“Communism and socialism produced the poor, the wretched and oppressed of the 20th century; not America! In truth, America was one of the major liberating factors of the 20th century, liberating millions from the chains of Fascism, Nazism and Communism. But America’s role as the world’s greatest liberator of the poor and oppressed is not trumpeted in the writings of Campolo, Sider or Wallis. Rather, Campolo refers to America as a “whoring” Babylonian entity (226, 227)!”
He continues, “Campolo happily instructs his two young evangelicals that Stalinist Fidel Castro ‘readily testifies that his revolutionary ideas came from his childhood training in Jesuit schools’ (76). Campolo likes the Jesuits (30, 31), and seems to want more of their revolutionary schools in the U.S. He fails to tell his two prospective recruits how Wallis and his Sojourners magazine have consistently fronted for Communist Cuba. ‘Sojourners magazine,’ said Lloyd Billingsley, ‘may be the last devotee of this [Castro] regime in the entire Western world.’ Campolo’s ‘Red-letter’ sojourners view the world through a Marxist lens, and all they can see is that ‘it’s America’s fault!’ To them, there would be no poverty in Central or South America if it weren’t for the greedy, capitalist Christians in North America. ‘The religious left,’ says Billingsley, ‘makes a point of defending Third World Marxist regimes and attacking the United States and Western Europe’.”
While the religious left carries on about vague notions of “social justice” and helping the poor, the question is, how have the poor in fact actually been helped around the world? Certainly not by Marxism: “In point of fact, of course, the Marxists, their leftwing theologians, their apologists, and their socialist hangers-on created more poor and more oppressed than the world has ever witnessed throughout its entire existence. (This is not to mention that communism oppressed and persecuted Christians by the millions!) Yet Campolo and his leftwing fellow travellers never once even mutter these shocking historical facts.”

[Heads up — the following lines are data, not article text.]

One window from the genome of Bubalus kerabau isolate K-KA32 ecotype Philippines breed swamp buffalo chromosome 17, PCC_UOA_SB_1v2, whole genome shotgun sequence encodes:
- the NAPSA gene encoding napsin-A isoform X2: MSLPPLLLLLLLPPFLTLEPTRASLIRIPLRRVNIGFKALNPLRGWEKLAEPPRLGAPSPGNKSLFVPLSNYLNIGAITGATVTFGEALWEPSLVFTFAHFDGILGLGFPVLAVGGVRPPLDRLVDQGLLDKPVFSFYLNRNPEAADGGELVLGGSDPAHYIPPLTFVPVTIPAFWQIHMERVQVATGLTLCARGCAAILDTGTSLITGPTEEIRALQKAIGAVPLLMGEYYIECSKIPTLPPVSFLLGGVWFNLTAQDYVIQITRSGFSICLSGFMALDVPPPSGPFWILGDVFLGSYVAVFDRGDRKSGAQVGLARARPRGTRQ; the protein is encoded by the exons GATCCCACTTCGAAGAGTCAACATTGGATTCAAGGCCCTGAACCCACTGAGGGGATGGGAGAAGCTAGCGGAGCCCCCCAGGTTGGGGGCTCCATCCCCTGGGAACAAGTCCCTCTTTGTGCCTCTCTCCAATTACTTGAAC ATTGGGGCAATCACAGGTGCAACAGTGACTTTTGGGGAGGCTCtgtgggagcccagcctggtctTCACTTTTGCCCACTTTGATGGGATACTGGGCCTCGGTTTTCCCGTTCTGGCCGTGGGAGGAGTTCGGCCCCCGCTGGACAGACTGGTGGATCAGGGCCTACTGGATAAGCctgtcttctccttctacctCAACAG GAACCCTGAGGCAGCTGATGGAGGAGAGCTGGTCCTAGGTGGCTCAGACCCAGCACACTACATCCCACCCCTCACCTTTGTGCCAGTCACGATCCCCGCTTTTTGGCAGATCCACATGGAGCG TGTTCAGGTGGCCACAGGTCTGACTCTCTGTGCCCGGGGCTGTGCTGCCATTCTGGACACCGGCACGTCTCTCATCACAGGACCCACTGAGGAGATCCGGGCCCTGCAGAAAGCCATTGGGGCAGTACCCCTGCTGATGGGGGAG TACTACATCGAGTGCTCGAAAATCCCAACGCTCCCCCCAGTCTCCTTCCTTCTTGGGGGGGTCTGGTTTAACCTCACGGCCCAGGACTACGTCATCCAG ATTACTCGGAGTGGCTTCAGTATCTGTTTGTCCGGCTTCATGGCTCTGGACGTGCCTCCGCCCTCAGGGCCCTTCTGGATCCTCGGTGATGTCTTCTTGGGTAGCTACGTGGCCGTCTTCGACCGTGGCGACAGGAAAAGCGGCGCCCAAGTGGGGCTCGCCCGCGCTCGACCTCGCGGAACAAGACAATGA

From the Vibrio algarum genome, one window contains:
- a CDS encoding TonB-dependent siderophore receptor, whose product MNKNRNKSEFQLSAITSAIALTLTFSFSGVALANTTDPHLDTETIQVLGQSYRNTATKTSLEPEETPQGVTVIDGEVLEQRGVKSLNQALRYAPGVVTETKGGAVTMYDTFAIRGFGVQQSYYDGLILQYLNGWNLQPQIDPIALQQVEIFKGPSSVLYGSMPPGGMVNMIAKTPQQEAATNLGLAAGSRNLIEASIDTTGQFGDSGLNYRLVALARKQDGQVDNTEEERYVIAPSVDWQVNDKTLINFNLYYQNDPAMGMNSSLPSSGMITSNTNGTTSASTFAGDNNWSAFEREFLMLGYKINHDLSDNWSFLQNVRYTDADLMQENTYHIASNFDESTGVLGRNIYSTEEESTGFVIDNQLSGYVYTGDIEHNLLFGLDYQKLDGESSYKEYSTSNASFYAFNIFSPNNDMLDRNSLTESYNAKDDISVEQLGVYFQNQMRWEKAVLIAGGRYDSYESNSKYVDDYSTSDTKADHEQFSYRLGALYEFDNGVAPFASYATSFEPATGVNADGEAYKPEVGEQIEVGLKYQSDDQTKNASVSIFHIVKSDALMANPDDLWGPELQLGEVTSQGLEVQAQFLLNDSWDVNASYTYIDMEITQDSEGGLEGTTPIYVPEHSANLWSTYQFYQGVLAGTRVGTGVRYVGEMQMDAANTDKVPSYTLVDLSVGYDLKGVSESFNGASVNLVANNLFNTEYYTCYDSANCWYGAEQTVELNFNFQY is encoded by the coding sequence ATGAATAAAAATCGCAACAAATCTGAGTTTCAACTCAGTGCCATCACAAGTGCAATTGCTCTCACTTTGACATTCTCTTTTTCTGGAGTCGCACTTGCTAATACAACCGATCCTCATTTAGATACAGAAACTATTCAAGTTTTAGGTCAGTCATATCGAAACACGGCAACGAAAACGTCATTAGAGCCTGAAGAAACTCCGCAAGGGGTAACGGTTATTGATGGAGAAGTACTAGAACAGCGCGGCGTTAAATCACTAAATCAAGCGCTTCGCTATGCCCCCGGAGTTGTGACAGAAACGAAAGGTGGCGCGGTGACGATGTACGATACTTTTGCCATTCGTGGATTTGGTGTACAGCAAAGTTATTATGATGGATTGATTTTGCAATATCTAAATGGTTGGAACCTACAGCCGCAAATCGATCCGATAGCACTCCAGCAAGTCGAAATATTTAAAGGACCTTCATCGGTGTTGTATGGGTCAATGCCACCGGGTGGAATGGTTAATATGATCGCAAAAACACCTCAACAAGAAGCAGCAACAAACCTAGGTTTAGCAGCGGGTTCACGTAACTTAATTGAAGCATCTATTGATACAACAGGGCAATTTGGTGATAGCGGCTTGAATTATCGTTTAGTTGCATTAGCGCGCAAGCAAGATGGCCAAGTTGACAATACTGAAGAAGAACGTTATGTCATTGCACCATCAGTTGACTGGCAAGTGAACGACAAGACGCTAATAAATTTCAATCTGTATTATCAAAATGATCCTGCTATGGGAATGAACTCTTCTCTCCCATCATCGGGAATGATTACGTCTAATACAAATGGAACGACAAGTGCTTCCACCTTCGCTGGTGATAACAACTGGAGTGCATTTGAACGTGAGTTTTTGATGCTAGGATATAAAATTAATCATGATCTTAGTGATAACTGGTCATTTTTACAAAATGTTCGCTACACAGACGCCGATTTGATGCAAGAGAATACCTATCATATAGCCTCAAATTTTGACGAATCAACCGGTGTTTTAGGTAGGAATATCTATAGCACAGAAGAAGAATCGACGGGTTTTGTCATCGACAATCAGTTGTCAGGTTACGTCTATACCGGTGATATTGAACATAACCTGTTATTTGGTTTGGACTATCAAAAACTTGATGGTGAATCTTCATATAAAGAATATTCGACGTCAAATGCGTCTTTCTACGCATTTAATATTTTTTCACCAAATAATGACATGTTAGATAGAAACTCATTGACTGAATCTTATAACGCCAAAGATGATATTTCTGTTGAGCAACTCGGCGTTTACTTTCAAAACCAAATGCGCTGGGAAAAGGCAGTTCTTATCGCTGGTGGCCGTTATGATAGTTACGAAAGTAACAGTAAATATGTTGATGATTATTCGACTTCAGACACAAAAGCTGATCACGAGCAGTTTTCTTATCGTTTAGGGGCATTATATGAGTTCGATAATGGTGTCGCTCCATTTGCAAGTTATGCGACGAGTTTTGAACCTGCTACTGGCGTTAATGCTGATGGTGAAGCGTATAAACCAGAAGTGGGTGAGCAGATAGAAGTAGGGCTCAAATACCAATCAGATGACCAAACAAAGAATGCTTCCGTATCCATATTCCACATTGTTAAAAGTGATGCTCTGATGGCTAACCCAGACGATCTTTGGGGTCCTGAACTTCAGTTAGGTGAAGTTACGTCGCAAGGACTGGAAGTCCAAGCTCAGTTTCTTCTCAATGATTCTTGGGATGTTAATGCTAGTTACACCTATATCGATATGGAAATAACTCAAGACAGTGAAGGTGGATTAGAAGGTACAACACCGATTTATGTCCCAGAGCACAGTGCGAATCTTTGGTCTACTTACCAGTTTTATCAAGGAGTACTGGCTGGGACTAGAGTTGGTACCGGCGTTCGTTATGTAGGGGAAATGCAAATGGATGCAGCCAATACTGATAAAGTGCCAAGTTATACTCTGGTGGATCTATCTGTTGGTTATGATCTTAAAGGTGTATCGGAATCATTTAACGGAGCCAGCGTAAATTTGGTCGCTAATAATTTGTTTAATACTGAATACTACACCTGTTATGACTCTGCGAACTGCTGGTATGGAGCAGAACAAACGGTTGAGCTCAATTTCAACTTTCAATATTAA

Getting the facts right is always a good place to begin. This is something the religious left is not always too good at: “For those young evangelicals who need to read up on this point, we suggest an afternoon with The Black Book on Communism published by Harvard University Press, a book Campolo does not mention. In fact, given that his Red-letter crowd played such an important historical role in fooling American Christians about the true nature of communism, while at the same time insisting that being anti-communist was sinful and that anti-communists were somehow ‘forces of darkness,’ I wonder if either he or they ever read that important book.”
“They seem actually to believe that anti-communists were more to be feared than the communists themselves – in spite of the fact that communists were slaughtering tens of millions of human beings worldwide. Mao alone slaughtered 70 million Chinese! Stalin slaughtered even more human beings! (See R. J. Rummel’s Death By Government)”
Communist Cuba was a disaster, and the retirement of Castro is not the end of the story. Keep an eye out for how the Castro apologists praise his leadership. In the meantime, watch the flow of refugees to continue from the island nation. People vote with their feet, and the exodus from this tyranny will continue until real democracy is allowed to take hold there, and the ugly consequences of Marxist ideology are fully weeded out. Just ask the 1 ½ million Cuban exiles living in Miami.